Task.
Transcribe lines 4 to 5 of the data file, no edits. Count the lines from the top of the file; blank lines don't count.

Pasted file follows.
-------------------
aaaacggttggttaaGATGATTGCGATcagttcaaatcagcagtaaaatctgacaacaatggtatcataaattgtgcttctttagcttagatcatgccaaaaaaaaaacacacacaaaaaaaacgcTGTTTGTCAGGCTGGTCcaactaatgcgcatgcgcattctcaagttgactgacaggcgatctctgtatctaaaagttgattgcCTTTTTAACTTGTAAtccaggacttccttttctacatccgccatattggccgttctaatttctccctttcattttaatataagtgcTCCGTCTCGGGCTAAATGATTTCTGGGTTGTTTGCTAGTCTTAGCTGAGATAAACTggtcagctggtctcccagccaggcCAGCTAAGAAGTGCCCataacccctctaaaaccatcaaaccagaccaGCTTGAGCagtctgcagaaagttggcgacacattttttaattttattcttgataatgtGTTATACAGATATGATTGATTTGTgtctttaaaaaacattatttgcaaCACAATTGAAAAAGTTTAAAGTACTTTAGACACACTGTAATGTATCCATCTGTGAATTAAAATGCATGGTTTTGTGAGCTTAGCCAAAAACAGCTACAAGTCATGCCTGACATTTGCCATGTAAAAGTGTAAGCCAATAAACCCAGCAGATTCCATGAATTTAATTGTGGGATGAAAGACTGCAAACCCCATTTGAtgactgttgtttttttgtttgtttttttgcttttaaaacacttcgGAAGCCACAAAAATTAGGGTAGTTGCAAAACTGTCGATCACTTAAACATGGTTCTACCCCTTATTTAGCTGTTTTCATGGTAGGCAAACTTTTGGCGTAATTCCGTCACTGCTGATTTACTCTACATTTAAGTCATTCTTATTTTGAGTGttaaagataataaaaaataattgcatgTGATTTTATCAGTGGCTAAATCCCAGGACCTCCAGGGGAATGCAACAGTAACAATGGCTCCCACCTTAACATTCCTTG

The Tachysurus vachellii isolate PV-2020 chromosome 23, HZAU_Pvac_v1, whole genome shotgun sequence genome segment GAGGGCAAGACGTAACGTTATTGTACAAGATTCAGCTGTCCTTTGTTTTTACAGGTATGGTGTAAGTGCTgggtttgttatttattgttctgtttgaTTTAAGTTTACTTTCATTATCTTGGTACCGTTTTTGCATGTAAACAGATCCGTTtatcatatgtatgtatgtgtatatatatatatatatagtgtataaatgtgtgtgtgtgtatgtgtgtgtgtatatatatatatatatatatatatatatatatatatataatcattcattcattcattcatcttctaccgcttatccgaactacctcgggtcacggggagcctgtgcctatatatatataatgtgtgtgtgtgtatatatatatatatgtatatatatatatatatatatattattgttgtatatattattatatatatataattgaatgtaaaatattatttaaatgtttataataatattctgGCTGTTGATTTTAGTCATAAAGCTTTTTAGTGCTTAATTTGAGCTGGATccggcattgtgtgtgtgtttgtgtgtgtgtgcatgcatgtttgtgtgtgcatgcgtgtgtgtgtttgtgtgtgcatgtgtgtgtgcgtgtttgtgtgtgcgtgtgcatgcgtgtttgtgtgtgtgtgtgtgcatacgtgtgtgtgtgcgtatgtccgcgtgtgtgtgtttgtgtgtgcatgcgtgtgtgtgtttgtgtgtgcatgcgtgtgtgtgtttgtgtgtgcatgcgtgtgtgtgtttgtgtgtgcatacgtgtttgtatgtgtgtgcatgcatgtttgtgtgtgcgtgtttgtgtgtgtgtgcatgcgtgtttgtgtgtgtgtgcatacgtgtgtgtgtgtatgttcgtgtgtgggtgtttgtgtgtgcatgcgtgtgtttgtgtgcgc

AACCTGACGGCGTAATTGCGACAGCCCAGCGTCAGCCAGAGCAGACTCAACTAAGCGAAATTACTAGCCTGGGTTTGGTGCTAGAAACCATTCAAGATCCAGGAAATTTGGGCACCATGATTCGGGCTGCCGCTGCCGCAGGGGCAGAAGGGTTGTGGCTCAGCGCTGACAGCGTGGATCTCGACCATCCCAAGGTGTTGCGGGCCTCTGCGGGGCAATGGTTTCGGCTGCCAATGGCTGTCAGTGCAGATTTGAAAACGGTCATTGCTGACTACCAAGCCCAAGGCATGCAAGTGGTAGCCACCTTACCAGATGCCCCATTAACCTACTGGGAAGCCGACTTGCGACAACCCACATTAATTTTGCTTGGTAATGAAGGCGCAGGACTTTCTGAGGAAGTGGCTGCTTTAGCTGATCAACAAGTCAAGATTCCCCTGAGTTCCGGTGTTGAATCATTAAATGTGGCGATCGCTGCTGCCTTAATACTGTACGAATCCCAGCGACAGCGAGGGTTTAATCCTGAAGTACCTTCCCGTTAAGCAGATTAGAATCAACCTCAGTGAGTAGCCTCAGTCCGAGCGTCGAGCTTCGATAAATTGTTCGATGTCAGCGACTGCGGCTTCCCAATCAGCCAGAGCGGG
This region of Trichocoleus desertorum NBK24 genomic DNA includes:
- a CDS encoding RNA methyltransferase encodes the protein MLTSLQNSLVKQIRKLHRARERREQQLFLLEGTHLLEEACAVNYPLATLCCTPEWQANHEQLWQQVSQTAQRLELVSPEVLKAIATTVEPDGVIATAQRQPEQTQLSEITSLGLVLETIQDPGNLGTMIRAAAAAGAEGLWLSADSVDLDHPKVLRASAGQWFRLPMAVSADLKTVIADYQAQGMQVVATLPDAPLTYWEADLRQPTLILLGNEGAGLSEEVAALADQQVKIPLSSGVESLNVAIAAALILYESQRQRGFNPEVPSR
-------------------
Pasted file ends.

This region of Trichocoleus desertorum NBK24 genomic DNA includes:
- a CDS encoding RNA methyltransferase encodes the protein MLTSLQNSLVKQIRKLHRARERREQQLFLLEGTHLLEEACAVNYPLATLCCTPEWQANHEQLWQQVSQTAQRLELVSPEVLKAIATTVEPDGVIATAQRQPEQTQLSEITSLGLVLETIQDPGNLGTMIRAAAAAGAEGLWLSADSVDLDHPKVLRASAGQWFRLPMAVSADLKTVIADYQAQGMQVVATLPDAPLTYWEADLRQPTLILLGNEGAGLSEEVAALADQQVKIPLSSGVESLNVAIAAALILYESQRQRGFNPEVPSR